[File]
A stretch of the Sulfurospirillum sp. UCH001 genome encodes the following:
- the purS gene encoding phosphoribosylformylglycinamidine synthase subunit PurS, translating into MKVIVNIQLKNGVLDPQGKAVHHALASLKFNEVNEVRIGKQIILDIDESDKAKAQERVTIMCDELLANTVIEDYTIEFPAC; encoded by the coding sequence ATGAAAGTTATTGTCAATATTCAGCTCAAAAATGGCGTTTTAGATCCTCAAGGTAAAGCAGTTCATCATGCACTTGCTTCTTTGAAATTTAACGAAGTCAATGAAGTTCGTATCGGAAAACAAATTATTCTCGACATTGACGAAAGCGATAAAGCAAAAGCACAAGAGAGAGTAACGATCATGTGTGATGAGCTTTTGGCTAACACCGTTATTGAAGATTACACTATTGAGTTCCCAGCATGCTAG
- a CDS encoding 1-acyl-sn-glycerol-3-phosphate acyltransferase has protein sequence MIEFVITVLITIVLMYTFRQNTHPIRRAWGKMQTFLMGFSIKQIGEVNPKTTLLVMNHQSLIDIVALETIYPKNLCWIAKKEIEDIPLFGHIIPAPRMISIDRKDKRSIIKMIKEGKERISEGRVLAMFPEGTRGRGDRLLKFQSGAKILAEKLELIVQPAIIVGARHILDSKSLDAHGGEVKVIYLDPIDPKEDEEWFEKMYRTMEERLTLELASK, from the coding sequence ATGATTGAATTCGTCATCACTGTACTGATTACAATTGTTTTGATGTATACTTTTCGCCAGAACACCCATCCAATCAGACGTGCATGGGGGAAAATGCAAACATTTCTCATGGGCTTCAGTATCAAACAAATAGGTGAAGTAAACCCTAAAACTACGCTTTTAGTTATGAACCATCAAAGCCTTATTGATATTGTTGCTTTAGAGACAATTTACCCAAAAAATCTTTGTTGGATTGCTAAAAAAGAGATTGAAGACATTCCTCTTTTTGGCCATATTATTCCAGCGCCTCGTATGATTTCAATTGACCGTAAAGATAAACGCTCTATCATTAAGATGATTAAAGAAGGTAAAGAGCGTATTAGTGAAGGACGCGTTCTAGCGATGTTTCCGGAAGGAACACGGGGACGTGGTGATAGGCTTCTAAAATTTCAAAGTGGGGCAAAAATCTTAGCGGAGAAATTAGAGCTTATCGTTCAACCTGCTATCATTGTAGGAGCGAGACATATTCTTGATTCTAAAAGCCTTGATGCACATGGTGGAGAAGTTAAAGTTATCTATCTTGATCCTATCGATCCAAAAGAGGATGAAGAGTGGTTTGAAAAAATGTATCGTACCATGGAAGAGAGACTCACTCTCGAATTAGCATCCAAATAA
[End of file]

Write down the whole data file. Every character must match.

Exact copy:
A stretch of the Sulfurospirillum sp. UCH001 genome encodes the following:
- the purS gene encoding phosphoribosylformylglycinamidine synthase subunit PurS, translating into MKVIVNIQLKNGVLDPQGKAVHHALASLKFNEVNEVRIGKQIILDIDESDKAKAQERVTIMCDELLANTVIEDYTIEFPAC; encoded by the coding sequence ATGAAAGTTATTGTCAATATTCAGCTCAAAAATGGCGTTTTAGATCCTCAAGGTAAAGCAGTTCATCATGCACTTGCTTCTTTGAAATTTAACGAAGTCAATGAAGTTCGTATCGGAAAACAAATTATTCTCGACATTGACGAAAGCGATAAAGCAAAAGCACAAGAGAGAGTAACGATCATGTGTGATGAGCTTTTGGCTAACACCGTTATTGAAGATTACACTATTGAGTTCCCAGCATGCTAG
- a CDS encoding 1-acyl-sn-glycerol-3-phosphate acyltransferase has protein sequence MIEFVITVLITIVLMYTFRQNTHPIRRAWGKMQTFLMGFSIKQIGEVNPKTTLLVMNHQSLIDIVALETIYPKNLCWIAKKEIEDIPLFGHIIPAPRMISIDRKDKRSIIKMIKEGKERISEGRVLAMFPEGTRGRGDRLLKFQSGAKILAEKLELIVQPAIIVGARHILDSKSLDAHGGEVKVIYLDPIDPKEDEEWFEKMYRTMEERLTLELASK, from the coding sequence ATGATTGAATTCGTCATCACTGTACTGATTACAATTGTTTTGATGTATACTTTTCGCCAGAACACCCATCCAATCAGACGTGCATGGGGGAAAATGCAAACATTTCTCATGGGCTTCAGTATCAAACAAATAGGTGAAGTAAACCCTAAAACTACGCTTTTAGTTATGAACCATCAAAGCCTTATTGATATTGTTGCTTTAGAGACAATTTACCCAAAAAATCTTTGTTGGATTGCTAAAAAAGAGATTGAAGACATTCCTCTTTTTGGCCATATTATTCCAGCGCCTCGTATGATTTCAATTGACCGTAAAGATAAACGCTCTATCATTAAGATGATTAAAGAAGGTAAAGAGCGTATTAGTGAAGGACGCGTTCTAGCGATGTTTCCGGAAGGAACACGGGGACGTGGTGATAGGCTTCTAAAATTTCAAAGTGGGGCAAAAATCTTAGCGGAGAAATTAGAGCTTATCGTTCAACCTGCTATCATTGTAGGAGCGAGACATATTCTTGATTCTAAAAGCCTTGATGCACATGGTGGAGAAGTTAAAGTTATCTATCTTGATCCTATCGATCCAAAAGAGGATGAAGAGTGGTTTGAAAAAATGTATCGTACCATGGAAGAGAGACTCACTCTCGAATTAGCATCCAAATAA